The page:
Bursa Citadel

Updated: 01 January 1970 Created: 06 June 2014
Located just a few minutes’ walk uphill from the Ulu Cami, and the centre of Bursa is the former citadel known as Hisar and this is the oldest part of the city and was once the hub of Bursa. All that remains now are some exquisite yet run down Ottoman houses within the narrow streets and various parts of the medieval wall along its perimeter. The city walls that are on your left as you walk up the hill lead to a fortress gate that has been completed restored. Just beyond this are the tombs of the founders of the Ottoman dynasty, Osman Gazi and Orhan Gazi. These tombs date from 1868 when they were rebuilt after the earthquake of 1855.

The Citadel fell into Ottoman hands when Orhan’s troops broke through the walls, and later he had a wooden palace built inside these walls and the Byzantine ramparts were restructured. Until this era the walls were around the entire circumference of the ancient city. It was Orhan that encouraged the expansion of Bursa and this is why the commercial heart of Bursa is now further to the east. 

During your walk you will see that when the Ataturk Caddesi (Street) changes to Cemal Nadir Street, there are pedestrian ramps that have been installed to make it easy to climb up to get to the Hisar plateau.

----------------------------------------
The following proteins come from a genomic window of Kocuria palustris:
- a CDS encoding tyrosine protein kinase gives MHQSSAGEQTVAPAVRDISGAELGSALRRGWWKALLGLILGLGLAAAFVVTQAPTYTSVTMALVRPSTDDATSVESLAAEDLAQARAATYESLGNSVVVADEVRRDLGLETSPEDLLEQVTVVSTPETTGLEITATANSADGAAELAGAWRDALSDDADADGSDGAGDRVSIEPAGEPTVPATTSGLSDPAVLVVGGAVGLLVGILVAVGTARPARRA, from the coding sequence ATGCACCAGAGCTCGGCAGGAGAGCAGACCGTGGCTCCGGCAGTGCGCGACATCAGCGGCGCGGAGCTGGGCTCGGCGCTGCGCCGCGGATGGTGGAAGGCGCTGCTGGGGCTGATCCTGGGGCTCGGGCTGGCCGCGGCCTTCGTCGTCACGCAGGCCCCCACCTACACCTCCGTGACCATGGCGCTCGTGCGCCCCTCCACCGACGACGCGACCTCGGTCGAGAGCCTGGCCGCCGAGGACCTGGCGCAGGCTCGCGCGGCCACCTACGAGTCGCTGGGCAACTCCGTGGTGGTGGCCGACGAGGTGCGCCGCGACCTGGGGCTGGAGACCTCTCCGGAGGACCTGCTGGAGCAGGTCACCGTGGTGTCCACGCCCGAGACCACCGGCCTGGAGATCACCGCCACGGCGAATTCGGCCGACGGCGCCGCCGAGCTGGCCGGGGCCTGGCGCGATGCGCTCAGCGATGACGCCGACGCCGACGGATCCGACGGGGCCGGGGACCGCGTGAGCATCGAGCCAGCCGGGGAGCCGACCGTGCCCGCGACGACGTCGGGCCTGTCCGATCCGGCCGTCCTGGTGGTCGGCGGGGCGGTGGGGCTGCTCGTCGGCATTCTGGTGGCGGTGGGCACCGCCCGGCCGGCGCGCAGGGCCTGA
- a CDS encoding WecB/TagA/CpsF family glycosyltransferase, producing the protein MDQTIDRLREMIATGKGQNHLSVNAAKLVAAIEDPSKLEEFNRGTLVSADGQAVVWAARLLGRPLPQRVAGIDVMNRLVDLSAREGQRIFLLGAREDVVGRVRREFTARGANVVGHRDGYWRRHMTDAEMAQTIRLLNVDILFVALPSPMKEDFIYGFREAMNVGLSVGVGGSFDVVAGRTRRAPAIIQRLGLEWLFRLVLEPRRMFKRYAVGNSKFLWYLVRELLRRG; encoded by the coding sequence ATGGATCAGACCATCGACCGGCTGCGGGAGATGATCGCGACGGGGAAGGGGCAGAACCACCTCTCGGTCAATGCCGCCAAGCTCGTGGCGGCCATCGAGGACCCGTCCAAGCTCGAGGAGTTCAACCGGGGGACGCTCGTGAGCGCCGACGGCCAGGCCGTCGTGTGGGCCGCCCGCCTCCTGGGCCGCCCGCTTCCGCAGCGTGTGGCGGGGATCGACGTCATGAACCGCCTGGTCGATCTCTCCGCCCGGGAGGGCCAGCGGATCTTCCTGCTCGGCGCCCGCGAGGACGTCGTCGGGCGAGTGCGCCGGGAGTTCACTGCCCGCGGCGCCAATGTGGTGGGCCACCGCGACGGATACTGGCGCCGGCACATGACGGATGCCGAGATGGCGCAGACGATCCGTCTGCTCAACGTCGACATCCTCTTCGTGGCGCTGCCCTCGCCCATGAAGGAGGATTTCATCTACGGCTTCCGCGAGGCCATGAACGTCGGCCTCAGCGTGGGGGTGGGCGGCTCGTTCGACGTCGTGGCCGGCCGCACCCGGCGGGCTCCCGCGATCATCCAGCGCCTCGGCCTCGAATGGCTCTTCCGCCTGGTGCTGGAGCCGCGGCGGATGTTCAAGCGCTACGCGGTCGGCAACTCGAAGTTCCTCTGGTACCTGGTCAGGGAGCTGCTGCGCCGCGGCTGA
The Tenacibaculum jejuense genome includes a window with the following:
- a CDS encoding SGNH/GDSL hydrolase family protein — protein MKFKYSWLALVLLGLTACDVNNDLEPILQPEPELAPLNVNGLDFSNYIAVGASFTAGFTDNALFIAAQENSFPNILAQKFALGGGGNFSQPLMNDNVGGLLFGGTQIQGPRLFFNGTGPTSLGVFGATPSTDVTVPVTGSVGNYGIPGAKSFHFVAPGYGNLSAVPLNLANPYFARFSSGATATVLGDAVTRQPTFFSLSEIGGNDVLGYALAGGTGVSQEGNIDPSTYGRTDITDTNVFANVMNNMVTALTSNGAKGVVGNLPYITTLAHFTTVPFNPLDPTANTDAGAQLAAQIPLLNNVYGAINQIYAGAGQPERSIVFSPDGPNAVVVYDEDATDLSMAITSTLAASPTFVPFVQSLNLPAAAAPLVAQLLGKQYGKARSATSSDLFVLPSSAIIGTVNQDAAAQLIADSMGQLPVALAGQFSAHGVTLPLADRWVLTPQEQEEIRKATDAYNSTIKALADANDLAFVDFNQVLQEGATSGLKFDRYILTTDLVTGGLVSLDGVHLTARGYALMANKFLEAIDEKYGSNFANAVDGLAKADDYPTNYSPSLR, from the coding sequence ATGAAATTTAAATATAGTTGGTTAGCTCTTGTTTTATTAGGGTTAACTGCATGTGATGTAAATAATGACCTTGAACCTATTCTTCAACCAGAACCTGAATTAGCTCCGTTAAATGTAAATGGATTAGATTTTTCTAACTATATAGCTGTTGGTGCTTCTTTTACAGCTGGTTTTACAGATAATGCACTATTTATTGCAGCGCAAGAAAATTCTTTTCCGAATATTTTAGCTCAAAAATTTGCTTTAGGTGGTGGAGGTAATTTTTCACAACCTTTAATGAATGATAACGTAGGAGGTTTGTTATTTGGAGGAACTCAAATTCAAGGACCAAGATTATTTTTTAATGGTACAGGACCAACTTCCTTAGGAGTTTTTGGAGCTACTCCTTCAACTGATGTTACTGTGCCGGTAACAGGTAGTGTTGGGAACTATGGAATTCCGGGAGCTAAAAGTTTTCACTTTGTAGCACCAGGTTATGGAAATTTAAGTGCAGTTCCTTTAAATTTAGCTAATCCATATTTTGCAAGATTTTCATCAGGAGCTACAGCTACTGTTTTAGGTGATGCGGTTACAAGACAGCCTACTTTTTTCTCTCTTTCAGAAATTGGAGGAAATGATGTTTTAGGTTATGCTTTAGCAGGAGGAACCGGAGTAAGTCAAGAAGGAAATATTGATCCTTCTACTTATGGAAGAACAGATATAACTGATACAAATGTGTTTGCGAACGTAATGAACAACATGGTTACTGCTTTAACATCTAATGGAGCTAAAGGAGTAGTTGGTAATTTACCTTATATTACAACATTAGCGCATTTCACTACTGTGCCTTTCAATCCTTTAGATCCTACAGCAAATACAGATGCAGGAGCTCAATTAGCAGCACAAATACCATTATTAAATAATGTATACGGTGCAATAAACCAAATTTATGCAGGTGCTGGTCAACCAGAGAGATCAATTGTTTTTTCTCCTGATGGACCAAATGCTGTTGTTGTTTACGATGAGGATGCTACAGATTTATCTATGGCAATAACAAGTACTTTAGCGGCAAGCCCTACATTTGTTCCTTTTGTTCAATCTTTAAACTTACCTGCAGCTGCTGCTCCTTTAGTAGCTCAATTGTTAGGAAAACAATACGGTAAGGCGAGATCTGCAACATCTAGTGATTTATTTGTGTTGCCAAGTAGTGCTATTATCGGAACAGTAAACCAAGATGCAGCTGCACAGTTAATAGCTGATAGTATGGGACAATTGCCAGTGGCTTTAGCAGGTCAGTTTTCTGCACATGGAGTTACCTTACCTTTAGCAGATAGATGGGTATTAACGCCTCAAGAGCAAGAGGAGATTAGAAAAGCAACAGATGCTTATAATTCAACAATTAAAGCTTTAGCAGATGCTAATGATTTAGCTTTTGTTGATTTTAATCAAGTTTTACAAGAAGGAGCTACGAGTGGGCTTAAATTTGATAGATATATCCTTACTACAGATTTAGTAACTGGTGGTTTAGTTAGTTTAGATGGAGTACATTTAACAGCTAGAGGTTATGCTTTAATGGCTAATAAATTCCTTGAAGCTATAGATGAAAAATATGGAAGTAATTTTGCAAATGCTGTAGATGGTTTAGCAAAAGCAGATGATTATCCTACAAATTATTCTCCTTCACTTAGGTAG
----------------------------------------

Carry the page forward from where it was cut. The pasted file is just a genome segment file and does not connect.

Bursa Citadel

There are many places to visit along the way to the plateau at the top of Hisar including the Zafer Plaza which is a vast modern shopping centre which makes a great place to stop and get some refreshments. On the north side of the Hisar is a terrace and clock tower that offer amazing panoramic views of the whole city and surrounding areas. 

When you reach Altiparmak there are a multitude of designer and upmarket stores plus some cinemas. From this area you can choose to either walk west to Muradiye, which is the most direct route or to go inland and amble around the neighbourhood.   

The lowest part of the perimeter wall is at the exit of Pinarbasi Kapisi (Gate) and this is where Orhan finally entered the city in 1326. From here you can walk parallel to the walls and re-enter at Zindan Gate where you will see the Alaeddin mosque which is Bursa’s earliest mosque. 

For those who choose to follow the Hata Yurdu Street this is a much easier route that will take you through further parkland with tea houses and cafes dotted here and there and then opening out at the public hospital. The cafes that are located the furthest away offer great views of the Muradiye district.

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